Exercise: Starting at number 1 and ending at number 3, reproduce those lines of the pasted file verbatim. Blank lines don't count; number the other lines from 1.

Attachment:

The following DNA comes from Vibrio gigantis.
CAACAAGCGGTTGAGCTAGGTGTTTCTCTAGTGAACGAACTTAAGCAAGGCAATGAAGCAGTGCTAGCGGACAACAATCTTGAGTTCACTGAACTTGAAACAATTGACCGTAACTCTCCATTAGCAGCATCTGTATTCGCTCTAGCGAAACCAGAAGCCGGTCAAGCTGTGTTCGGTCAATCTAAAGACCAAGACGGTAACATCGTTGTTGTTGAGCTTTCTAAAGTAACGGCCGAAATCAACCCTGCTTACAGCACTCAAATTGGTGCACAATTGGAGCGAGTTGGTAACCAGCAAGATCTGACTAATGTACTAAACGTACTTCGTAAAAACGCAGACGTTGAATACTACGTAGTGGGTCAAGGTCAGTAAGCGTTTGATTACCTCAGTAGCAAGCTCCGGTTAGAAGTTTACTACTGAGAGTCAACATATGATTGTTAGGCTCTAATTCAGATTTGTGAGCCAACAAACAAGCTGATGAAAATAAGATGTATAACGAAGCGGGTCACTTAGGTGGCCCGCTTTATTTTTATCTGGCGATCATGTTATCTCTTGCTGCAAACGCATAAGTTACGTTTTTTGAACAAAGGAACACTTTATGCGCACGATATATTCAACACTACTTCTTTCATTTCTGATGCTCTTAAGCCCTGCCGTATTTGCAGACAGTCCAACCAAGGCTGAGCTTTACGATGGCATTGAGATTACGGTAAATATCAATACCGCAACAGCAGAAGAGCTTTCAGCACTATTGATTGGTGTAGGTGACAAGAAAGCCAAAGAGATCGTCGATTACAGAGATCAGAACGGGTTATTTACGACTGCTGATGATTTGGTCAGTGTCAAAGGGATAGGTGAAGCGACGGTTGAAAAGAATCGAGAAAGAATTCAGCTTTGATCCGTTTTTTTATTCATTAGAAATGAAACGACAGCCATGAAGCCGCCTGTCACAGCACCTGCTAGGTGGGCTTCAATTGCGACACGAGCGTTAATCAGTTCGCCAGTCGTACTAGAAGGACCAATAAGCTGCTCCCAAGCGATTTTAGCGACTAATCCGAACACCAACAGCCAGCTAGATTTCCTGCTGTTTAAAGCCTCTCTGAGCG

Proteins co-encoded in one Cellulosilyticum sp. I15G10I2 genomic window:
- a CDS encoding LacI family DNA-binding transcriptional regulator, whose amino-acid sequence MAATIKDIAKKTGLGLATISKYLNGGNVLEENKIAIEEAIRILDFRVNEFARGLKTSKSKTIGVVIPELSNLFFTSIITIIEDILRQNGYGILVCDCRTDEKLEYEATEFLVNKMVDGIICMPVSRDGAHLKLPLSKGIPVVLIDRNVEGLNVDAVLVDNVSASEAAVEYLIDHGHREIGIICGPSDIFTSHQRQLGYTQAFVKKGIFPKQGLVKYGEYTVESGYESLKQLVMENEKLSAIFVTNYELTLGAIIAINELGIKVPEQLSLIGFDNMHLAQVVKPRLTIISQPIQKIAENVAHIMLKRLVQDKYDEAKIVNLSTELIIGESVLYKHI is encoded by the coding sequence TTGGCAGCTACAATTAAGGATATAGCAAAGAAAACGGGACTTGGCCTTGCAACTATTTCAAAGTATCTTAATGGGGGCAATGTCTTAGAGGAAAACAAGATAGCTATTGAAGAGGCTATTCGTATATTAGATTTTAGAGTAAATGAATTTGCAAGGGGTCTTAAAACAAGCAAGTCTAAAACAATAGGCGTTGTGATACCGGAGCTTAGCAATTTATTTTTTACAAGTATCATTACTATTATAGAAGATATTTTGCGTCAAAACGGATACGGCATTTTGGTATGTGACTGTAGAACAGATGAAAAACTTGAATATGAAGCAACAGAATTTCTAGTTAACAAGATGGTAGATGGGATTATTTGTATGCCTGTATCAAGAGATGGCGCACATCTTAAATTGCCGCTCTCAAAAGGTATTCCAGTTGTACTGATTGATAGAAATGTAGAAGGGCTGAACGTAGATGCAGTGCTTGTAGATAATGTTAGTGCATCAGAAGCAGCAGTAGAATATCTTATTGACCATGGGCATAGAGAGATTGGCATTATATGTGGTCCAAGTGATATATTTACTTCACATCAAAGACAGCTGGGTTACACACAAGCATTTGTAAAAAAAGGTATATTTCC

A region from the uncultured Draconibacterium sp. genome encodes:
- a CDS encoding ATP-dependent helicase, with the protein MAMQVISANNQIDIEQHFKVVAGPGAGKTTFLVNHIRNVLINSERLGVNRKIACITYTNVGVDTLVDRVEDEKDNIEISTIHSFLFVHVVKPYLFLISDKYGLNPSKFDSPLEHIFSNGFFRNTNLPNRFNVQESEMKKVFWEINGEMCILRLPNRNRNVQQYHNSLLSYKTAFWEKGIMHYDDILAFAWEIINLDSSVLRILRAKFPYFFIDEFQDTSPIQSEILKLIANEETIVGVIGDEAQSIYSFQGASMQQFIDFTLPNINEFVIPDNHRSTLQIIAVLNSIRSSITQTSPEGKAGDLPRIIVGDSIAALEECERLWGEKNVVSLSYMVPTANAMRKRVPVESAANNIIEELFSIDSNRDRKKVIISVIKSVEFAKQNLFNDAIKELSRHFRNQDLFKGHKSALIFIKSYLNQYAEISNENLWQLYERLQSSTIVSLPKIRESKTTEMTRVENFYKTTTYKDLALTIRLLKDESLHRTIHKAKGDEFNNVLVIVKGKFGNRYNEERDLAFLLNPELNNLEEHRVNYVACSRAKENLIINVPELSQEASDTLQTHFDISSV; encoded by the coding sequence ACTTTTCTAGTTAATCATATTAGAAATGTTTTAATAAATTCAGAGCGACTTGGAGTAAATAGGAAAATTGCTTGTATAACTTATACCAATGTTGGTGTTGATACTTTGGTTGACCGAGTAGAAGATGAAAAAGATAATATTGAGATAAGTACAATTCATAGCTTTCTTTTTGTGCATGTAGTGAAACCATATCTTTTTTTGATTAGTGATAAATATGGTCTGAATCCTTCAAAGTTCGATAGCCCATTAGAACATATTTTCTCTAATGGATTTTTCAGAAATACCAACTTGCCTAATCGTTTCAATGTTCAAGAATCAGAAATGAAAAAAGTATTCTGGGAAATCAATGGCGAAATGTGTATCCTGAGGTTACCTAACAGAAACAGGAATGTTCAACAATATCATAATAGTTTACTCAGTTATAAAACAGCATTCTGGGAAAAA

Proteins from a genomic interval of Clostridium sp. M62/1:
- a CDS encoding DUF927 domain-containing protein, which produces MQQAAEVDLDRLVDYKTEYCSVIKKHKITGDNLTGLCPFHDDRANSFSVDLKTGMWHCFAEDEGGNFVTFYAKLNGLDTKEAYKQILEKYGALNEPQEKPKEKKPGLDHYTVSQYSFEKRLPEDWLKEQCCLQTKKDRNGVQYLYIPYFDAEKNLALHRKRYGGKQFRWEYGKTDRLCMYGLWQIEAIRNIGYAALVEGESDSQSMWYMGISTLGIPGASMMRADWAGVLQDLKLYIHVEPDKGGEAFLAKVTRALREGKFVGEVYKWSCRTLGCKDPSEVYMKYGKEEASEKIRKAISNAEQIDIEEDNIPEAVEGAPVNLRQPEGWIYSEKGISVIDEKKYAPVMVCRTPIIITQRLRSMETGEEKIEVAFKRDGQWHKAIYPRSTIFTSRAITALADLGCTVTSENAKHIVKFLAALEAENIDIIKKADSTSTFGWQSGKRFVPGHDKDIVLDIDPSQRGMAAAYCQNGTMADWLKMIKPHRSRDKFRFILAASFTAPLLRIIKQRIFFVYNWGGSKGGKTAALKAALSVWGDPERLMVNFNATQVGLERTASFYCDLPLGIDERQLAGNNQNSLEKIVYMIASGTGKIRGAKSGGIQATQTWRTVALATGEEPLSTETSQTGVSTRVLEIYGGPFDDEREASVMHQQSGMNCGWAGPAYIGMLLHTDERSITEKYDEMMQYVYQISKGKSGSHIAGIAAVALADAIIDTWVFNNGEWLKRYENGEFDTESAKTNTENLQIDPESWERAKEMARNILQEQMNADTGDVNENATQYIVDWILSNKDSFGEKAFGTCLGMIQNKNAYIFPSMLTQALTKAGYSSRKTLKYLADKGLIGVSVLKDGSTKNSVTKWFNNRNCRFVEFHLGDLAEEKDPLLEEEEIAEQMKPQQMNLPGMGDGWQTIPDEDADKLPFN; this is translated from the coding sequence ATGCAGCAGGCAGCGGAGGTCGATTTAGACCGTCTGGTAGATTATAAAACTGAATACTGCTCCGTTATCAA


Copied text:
The following DNA comes from Vibrio gigantis.
CAACAAGCGGTTGAGCTAGGTGTTTCTCTAGTGAACGAACTTAAGCAAGGCAATGAAGCAGTGCTAGCGGACAACAATCTTGAGTTCACTGAACTTGAAACAATTGACCGTAACTCTCCATTAGCAGCATCTGTATTCGCTCTAGCGAAACCAGAAGCCGGTCAAGCTGTGTTCGGTCAATCTAAAGACCAAGACGGTAACATCGTTGTTGTTGAGCTTTCTAAAGTAACGGCCGAAATCAACCCTGCTTACAGCACTCAAATTGGTGCACAATTGGAGCGAGTTGGTAACCAGCAAGATCTGACTAATGTACTAAACGTACTTCGTAAAAACGCAGACGTTGAATACTACGTAGTGGGTCAAGGTCAGTAAGCGTTTGATTACCTCAGTAGCAAGCTCCGGTTAGAAGTTTACTACTGAGAGTCAACATATGATTGTTAGGCTCTAATTCAGATTTGTGAGCCAACAAACAAGCTGATGAAAATAAGATGTATAACGAAGCGGGTCACTTAGGTGGCCCGCTTTATTTTTATCTGGCGATCATGTTATCTCTTGCTGCAAACGCATAAGTTACGTTTTTTGAACAAAGGAACACTTTATGCGCACGATATATTCAACACTACTTCTTTCATTTCTGATGCTCTTAAGCCCTGCCGTATTTGCAGACAGTCCAACCAAGGCTGAGCTTTACGATGGCATTGAGATTACGGTAAATATCAATACCGCAACAGCAGAAGAGCTTTCAGCACTATTGATTGGTGTAGGTGACAAGAAAGCCAAAGAGATCGTCGATTACAGAGATCAGAACGGGTTATTTACGACTGCTGATGATTTGGTCAGTGTCAAAGGGATAGGTGAAGCGACGGTTGAAAAGAATCGAGAAAGAATTCAGCTTTGATCCGTTTTTTTATTCATTAGAAATGAAACGACAGCCATGAAGCCGCCTGTCACAGCACCTGCTAGGTGGGCTTCAATTGCGACACGAGCGTTAATCAGTTCGCCAGTCGTACTAGAAGGACCAATAAGCTGCTCCCAAGCGATTTTAGCGACTAATCCGAACACCAACAGCCAGCTAGATTTCCTGCTGTTTAAAGCCTCTCTGAGCG

Proteins co-encoded in one Cellulosilyticum sp. I15G10I2 genomic window: